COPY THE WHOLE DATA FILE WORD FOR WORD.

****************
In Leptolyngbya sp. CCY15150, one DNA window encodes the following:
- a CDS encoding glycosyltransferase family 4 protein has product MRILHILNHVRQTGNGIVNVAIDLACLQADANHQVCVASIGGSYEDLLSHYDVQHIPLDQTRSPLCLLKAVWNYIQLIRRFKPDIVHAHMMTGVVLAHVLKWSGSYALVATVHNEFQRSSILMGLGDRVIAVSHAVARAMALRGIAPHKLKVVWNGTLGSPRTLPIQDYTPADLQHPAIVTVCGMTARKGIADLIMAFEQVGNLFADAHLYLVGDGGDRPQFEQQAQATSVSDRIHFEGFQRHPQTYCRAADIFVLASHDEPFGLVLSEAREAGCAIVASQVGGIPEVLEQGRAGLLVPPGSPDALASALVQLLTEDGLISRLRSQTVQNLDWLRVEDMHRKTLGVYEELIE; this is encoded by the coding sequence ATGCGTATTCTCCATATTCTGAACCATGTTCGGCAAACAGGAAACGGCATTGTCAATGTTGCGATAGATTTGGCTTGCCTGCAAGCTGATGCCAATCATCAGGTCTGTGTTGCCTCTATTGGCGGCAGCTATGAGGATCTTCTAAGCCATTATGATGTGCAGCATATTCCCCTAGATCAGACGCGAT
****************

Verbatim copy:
In Leptolyngbya sp. CCY15150, one DNA window encodes the following:
- a CDS encoding glycosyltransferase family 4 protein has product MRILHILNHVRQTGNGIVNVAIDLACLQADANHQVCVASIGGSYEDLLSHYDVQHIPLDQTRSPLCLLKAVWNYIQLIRRFKPDIVHAHMMTGVVLAHVLKWSGSYALVATVHNEFQRSSILMGLGDRVIAVSHAVARAMALRGIAPHKLKVVWNGTLGSPRTLPIQDYTPADLQHPAIVTVCGMTARKGIADLIMAFEQVGNLFADAHLYLVGDGGDRPQFEQQAQATSVSDRIHFEGFQRHPQTYCRAADIFVLASHDEPFGLVLSEAREAGCAIVASQVGGIPEVLEQGRAGLLVPPGSPDALASALVQLLTEDGLISRLRSQTVQNLDWLRVEDMHRKTLGVYEELIE; this is encoded by the coding sequence ATGCGTATTCTCCATATTCTGAACCATGTTCGGCAAACAGGAAACGGCATTGTCAATGTTGCGATAGATTTGGCTTGCCTGCAAGCTGATGCCAATCATCAGGTCTGTGTTGCCTCTATTGGCGGCAGCTATGAGGATCTTCTAAGCCATTATGATGTGCAGCATATTCCCCTAGATCAGACGCGAT